Not only is Jose Reyes probably outta here, the Mets won't be reinvesting the money. Fred Wilpon acknowledged to Sports Illustrated that the payroll could go down about 30 percent next offseason.
If the Mets' payroll is roughly $140 million this year, that means $98 million next year. And if $65 million comes off with Reyes' departure and because Francisco Rodriguez doesn't vest, only about $23 million gets put back in next offseason -- with the need for a shortstop and a closer. And that's not even taking into account raises to other players.
"That's fair," Wilpon told the magazine. "If you invest your $100 million properly, as most clubs that are competitive are in that range . . . I think that we have to see what Sandy [Alderson, the general manager] wants to do, and Sandy wants flexibility. And I'm trying to give him the ultimate amount of flexibility. He's going to have to make those decisions . . . The answer to your question is yeah, that could happen."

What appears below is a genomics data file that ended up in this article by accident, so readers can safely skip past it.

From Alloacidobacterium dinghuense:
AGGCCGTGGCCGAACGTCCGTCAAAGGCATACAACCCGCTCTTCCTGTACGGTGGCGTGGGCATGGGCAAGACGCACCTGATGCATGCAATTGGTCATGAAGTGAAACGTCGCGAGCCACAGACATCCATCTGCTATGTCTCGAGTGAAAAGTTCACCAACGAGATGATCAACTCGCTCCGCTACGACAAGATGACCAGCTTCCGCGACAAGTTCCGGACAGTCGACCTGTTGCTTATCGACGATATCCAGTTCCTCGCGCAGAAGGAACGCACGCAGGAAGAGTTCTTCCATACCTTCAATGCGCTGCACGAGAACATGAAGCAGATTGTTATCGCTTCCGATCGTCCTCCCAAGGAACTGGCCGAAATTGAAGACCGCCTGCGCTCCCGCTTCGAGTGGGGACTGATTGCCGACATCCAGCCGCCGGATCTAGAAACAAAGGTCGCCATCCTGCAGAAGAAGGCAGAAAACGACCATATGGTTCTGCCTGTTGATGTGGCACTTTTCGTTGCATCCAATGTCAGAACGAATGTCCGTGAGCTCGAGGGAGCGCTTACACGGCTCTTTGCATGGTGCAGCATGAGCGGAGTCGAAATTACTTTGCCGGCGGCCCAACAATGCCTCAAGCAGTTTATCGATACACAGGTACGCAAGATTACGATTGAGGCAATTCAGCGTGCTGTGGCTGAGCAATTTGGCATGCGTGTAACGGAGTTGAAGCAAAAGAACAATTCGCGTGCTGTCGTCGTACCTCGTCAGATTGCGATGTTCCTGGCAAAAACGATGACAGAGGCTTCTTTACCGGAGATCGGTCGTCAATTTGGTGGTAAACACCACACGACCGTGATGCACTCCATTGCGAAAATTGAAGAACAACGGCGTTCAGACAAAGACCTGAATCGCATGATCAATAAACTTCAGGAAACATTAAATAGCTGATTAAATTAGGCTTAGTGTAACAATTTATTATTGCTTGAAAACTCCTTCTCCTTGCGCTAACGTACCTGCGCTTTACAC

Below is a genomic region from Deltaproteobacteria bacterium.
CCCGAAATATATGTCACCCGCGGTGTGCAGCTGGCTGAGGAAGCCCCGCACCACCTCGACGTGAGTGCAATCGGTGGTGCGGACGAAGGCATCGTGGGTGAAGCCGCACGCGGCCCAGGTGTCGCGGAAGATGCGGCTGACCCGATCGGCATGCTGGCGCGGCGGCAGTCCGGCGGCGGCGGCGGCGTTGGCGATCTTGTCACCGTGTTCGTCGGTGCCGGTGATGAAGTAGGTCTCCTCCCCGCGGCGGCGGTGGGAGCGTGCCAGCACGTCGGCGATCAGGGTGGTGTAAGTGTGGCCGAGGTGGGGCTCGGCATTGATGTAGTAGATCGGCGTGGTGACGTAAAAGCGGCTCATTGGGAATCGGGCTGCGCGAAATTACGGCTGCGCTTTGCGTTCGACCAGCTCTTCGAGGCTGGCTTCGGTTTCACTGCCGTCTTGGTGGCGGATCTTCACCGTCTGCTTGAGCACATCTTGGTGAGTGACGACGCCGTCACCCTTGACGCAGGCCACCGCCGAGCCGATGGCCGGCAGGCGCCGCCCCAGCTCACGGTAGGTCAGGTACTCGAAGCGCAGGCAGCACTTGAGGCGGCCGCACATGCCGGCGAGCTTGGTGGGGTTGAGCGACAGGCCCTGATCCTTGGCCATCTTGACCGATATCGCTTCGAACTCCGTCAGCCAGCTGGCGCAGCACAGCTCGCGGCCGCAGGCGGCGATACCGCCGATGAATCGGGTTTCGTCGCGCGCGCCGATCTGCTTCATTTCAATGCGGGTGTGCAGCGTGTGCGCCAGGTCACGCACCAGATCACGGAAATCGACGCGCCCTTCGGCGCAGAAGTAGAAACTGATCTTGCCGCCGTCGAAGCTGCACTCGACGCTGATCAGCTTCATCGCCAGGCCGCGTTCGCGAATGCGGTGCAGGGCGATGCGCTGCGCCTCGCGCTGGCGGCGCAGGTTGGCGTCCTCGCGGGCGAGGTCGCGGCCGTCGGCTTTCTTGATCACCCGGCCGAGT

Also in the SI article, regarding a sale of a minority share ...
Wilpon says the $200 million cash infusion already has been earmarked: $25 million to pay off an emergency loan that Major League Baseball extended last November, $75 million to pay down $427 million in debt the Mets are carrying ($375 million to banks and another $52 million to MLB, which extends low-interest loans of that size as a matter of course to all clubs) and $100 million toward operating costs. Wilpon says the Mets “are bleeding cash” and acknowledges that they stand to lose as much as $70 million this year.